There are six core immunizations for dogs and four core immunizations for cats, which are those that all animals should have. There are a further five dog and two cat immunizations for diseases which are dependent on the animal’s lifestyle. That’s a lot of potentially fatal or life-threatening conditions that your pet could catch in its life. Prevention using vaccines is far more cost-effective than hoping that your pet won’t get sick. It could be argued that if they’re insured, that will cover the cost of them getting treatment for any disease, but that’s not always true. Insurance policies will often have exclusions for preventable diseases because as far as they’re concerned, if you haven’t paid for vaccinations, they shouldn’t be responsible for picking up the bill if your pet contracts a preventable disease. There’s also the fact that if your pet does become ill they will surely suffer and may well die, and if you love your pet then you wouldn’t want to be responsible for their pain.
Pests and bugs
Internal worms can cause irreparable damage to your pet’s insides, as well as some, like Toxocara roundworms, being potentially harmful to humans, particularly children and babies. Treating your pet with a wormer that controls the population costs a few bucks and only needs to be done a couple of times a year, so compared to the cost of treating worm damage and the risk to human health, it’s a very small price to pay. Fleas and ticks can be effectively controlled using products like Pet-Lock, which kill and repel these pesky insects.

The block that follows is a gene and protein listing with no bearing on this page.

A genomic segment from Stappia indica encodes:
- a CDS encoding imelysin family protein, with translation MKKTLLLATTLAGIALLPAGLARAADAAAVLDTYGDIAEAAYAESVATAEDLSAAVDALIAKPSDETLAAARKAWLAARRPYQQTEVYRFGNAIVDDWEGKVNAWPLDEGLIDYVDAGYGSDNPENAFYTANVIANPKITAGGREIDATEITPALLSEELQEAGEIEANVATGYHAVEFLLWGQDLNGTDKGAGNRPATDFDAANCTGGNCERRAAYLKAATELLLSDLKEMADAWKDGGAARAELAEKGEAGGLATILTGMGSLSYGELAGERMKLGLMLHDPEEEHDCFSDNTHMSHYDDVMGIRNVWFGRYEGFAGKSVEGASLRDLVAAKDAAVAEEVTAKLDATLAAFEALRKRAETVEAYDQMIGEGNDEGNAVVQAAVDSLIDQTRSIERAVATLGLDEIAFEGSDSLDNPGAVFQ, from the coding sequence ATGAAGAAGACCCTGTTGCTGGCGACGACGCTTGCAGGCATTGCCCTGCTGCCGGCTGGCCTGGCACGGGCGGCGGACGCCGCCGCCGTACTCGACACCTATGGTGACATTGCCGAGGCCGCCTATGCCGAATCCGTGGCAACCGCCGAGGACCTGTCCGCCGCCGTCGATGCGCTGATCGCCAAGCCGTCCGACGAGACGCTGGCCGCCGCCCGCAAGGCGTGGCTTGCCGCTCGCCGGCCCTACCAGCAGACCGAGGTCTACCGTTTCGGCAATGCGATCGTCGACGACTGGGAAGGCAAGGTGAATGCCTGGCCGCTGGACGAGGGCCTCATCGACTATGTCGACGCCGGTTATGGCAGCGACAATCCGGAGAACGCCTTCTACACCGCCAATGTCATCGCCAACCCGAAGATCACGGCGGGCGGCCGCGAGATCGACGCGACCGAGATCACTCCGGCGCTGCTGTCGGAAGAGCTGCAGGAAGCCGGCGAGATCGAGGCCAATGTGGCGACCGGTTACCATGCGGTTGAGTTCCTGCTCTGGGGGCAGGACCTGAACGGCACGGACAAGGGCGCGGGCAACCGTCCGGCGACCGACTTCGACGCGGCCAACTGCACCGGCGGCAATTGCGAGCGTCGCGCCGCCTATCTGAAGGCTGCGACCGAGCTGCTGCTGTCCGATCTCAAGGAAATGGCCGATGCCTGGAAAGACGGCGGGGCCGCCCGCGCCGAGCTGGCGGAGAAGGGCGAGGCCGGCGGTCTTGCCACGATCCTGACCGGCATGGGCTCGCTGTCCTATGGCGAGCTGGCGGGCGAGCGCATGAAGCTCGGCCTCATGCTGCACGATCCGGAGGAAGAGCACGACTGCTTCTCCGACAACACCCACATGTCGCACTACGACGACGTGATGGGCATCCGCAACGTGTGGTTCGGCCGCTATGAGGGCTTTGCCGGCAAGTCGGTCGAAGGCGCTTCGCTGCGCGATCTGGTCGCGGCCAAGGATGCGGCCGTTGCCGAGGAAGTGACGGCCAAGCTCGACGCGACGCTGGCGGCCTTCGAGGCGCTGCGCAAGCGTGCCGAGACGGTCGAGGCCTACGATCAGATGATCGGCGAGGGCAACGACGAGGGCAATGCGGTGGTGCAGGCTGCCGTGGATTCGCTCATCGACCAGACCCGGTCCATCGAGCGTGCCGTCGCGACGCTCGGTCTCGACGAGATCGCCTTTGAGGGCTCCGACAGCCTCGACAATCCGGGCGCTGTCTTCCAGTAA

Ticks don’t cause a great deal of harm in themselves, they only take a tiny amount of blood, and unless there is a severe infestation, your pet won’t be harmed by blood loss. The dangers lie in the diseases ticks spread, and the risk of infection if the tick is killed and the head left in. Fleas can quickly take over your house and have everyone scratching, which is a very unpleasant experience, and once they’ve set up home, it’s far harder to eradicate them. Some animals are allergic to flea saliva and can get nasty, itchy rashes on their skin. Best to prevent these bugs taking hold rather than deal with a much more sizeable problem down the road.